Le dit de la rose (The Tale of the Rose), 1402.
Livre du chemin de long estude (The Book of the Road of Long Learning), 1403.
Le livre de la mutacion de fortune (The Mutation of Fortune), 1403.
Livre des fais et bonnes meurs du sage Roi Charles V (The Book of the Deeds and Good Customs of the Wise King Charles V), 1404.
Le livre du duc des vrais amants (The Book of the Duke of True Lovers), 1405.
Le livre de la cité des dames (The Book of the City of Ladies), 1405.
Livre de trois vertus or Le tresor de la cité des dames (The Book of Three Virtues or The Book of the Treasury of Ladies), 1405.
Avision-Christine or L’avision (Christine’s Vision), 1405.
Livre du corps de policie (The Book of the Body Politic), 1407.
Sept psaumes allegorises (Seven Allegorized Psalms), 1410.
Le livre des fais d’armes et de chevalerie (The Book of the Deeds of Arms and Chivalry), 1410.
Livre de la paix (The Book of Peace), 1414.
Le ditie de Jeanne d’Arc (Song in Honor of Joan of Arc), 1429.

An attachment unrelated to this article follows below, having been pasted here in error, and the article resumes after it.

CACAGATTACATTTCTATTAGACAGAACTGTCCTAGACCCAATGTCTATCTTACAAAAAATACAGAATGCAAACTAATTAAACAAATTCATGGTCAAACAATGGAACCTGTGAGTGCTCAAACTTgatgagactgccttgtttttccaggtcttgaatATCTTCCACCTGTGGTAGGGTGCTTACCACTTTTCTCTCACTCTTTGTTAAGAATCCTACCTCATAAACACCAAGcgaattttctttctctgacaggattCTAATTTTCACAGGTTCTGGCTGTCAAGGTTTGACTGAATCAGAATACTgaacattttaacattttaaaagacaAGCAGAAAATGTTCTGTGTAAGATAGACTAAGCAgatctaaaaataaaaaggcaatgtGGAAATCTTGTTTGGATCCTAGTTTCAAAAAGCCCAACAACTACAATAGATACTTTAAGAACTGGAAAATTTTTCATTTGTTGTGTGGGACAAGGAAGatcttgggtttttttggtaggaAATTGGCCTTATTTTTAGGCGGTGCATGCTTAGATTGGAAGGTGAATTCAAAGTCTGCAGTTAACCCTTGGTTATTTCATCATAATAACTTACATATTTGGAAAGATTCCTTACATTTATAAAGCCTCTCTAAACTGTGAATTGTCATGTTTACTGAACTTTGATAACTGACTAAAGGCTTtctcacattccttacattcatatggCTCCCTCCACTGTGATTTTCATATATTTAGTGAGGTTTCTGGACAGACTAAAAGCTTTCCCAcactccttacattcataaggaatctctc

Translations, Editions, & Secondary Sources
Brabant, Margaret. Politics, Gender and Genre: The Political Thought of Christine de Pizan. Boulder, Colo.: Westview Press, 1992.
Brown-Grant, Rosalind. Christine de Pizan and the Moral Defense of Women: Reading Beyond Gender. New York: Cambridge University Press, 1999.
Hindman, Sandra. Christine de Pizan’s “Epistre Othéa”: Painting and Politics at the Court of Charles VI. Toronto: Pontifical Institute of Mediaeval Studies, 1986.
Hopkins, Andrea. Most Wise and Valiant Ladies. New York: Welcome Rain, 1997.
Lawson, Sarah, trans. The Treasure of the City of Ladies, by Christine de Pizan. New York: Penguin, 1985.
McLeod, Enid. The Order of the Rose: The Life and Ideas of Christine de Pizan. London: Chatto and Windus, 1976.
Pemoud, Régine. Christine de Pisan. Paris: Calmann-Lévy, 1982.
Quilligan, Maureen. The Allegory of Female Authority: Christine de Pizan’s Cité des Dames. Ithaca: Cornell University Press, 1991.
Willard, Charity-Cannon. Christine de Pizan: Her Life and Works. New York: Persea Books, 1984.
Yenal, Edith. Christine de Pisan: A Bibliography of Writings By Her and About Her. Metuchen, N.J.: Scarecrow Press, 1982.
Zimmermann, Margarete, and Dina De Rentiis. The City of Scholars: New Approaches to Christine de Pizan. New York: Gruyter, 1994.
See Brooklyn Museum Elizabeth A Sackler Center for Feminist Art